I’ve had the good fortune to be able to start finding out about how other cultures deal with information and education. This is important for several reasons. Firstly, it helps to remind me that the perception of the dominant monoculture is both primarily a perception and an accident of history, geography and timing. Secondly, it reminds me how easy it is to slip into the monocultural assumption. Finally, it helps me to prepare my students for a world that could be very different from this one.
I’m not a true relativist, I think that some cultural practices (including but not limited to formalised child abuse and female circumcision) are indefensible because they are far too great an imposition on the individual. So let me get that cultural bias onto the table to allow you to frame what I say next. Some ideas, especially when we start dealing with the value of wisdom, and the specific roles of the knowledge keepers in the dispensation and passage of that wisdom, fascinate me but I am still not sufficiently versed to be able to discuss it with any authority or detail. I can, however, discuss ideas with my students such as secret knowledge, without being a Mason, or gendered knowledge, without being of a practising culture, because to do so allows them to realise that there is more to the world than European-derived cultural norms. We don’t have to necessarily agree with all of these other ideas, especially where gender discrimination is preventing access to essential knowledge or limiting advancement, but it is important to understand that it exists.
The role of the knowledge keeper varies with culture and it can be quite confronting for my students to encounter a situation where a single person has the knowledge and may not be available all the time. At the recent Adelaide Computing Education Conventicle that I ran, two presenters from the University of South Australia presented work on integrating Australian Indigenous Culture into ICT project work and discussed the way that it changed the projects. The person needed is in hospital for treatment? Then you’ll have to wait until they get back because they are the person that you have to talk to. A friend has told me about this before in the context of geological information in the Australian Outback. You want to know about this section of the land? Well, you can’t ask the men about it, it’s not their land. If you want to ask the women, then you’re going to have to work out who can ask it and what can be told in a way that can be viewed from people outside (and men).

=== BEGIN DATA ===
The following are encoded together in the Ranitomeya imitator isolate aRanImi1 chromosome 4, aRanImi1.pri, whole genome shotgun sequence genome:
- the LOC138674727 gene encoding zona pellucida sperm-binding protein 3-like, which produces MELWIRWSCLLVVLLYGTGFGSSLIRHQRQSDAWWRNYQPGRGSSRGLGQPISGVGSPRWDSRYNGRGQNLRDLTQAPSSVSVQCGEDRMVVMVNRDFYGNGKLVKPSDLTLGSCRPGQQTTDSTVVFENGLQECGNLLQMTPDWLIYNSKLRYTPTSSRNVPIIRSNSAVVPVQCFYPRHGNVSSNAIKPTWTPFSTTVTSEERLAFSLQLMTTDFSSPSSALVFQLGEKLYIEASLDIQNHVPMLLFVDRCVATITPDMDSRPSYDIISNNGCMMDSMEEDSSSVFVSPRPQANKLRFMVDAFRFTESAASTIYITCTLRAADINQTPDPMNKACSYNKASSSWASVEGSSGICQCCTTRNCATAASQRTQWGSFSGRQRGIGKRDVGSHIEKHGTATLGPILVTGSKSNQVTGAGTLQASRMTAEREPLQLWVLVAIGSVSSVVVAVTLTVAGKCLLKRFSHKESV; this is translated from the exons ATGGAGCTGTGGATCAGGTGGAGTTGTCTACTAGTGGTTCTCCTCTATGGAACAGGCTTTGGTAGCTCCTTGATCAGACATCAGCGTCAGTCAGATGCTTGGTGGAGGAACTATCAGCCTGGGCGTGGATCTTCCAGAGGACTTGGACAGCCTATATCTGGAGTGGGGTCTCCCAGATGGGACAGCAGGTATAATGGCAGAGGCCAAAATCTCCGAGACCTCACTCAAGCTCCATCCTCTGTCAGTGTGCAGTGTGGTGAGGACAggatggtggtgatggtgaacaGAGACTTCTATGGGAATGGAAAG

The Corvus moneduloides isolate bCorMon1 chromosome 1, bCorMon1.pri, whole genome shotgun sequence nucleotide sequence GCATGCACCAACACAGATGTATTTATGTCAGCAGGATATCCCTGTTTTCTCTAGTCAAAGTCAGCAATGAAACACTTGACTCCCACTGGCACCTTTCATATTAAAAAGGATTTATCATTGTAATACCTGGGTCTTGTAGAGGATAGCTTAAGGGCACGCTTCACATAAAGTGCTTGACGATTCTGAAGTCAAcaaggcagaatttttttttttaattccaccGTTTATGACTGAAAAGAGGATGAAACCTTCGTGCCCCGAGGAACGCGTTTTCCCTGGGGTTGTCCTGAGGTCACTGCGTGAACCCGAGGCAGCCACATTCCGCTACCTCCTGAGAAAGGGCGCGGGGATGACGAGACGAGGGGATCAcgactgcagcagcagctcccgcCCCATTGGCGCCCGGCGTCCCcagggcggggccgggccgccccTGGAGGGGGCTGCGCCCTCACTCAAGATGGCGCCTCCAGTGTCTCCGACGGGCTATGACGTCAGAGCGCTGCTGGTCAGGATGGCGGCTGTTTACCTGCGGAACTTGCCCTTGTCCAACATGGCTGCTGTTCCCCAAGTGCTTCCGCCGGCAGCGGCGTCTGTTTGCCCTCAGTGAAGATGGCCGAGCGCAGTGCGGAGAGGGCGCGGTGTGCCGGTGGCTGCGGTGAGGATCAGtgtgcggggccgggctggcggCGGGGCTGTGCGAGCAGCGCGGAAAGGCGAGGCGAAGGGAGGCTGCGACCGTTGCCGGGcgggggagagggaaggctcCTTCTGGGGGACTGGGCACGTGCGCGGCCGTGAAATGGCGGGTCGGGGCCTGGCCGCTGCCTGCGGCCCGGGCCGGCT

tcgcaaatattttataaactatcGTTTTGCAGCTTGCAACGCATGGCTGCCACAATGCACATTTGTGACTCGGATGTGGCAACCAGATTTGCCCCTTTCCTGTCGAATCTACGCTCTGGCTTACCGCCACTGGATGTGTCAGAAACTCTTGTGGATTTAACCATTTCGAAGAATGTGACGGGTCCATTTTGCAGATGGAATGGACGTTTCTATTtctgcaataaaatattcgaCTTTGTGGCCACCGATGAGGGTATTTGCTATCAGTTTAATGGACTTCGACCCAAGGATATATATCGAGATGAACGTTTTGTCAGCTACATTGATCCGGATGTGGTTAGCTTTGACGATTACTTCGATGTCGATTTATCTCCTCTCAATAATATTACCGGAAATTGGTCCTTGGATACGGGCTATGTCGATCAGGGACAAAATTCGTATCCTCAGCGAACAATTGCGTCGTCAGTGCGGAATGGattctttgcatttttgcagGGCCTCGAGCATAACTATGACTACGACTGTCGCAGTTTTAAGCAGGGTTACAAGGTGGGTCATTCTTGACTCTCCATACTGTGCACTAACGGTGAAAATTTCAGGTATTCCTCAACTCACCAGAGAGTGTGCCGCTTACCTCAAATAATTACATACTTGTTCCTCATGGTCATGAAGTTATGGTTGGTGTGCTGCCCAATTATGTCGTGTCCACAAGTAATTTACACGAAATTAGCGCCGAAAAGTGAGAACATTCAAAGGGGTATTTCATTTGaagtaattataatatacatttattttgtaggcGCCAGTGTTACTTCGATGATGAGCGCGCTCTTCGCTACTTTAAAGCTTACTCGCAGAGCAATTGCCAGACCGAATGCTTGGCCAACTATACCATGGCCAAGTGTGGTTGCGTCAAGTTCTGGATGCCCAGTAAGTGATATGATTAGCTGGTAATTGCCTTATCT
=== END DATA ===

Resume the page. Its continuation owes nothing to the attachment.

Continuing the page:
Just because we want to know something from a specific culture does not give us the right to demand it and getting this across to students is, I think, one of the most important steps in establishing a mutual respect between cultures and a way of avoiding misunderstandings in the future. It’s easy to start jumping up and down in that tiresome Western manner about this kind of information management but I think we can be pretty sure that the majority of the indigenous population of Australia would have quite a lot to say about having to conform to our cultural norms, so we should think pretty carefully before we start placing our rule sets over their knowledge.
Uncle Lewis O’Brien, Elder of the Kaurna people, noted once that it was common to welcome newcomers to your land, to show them around so that they could see how good the land was and how much care was being taken of it, but it was always done in the understanding that, one day, the visitor would go home. As he noted, wryly, perhaps his people should have been clearer on that last bit with the original white settlers. But we were here now.
Cultural issues are important to the people in that culture and working out how we can marry these requirements allows us to demonstrate our maturity as people and our level of comfort with our own beliefs. If, one day, somebody shows me something so amazing and truthful that I start believing in a new belief system or an entirely new way of living, then I hope that I would be able to cope with it and make sense of it. In New Zealand, Maori medical researchers are working through the cultural taboo of handling the dead in order to meet the educational requirements of working with tissue samples. If we can work with closing shops on Saturday or Sunday for Synagogue or Church (as we did for centuries), then we can have some thinking about incorporating the living beliefs of other cultures without dying of shock or making racist statements about ‘backwards cultures’. You go and thrive in the middle of Australia for a while and tell me how much knowledge it required to avoid dying of thirst on the third day.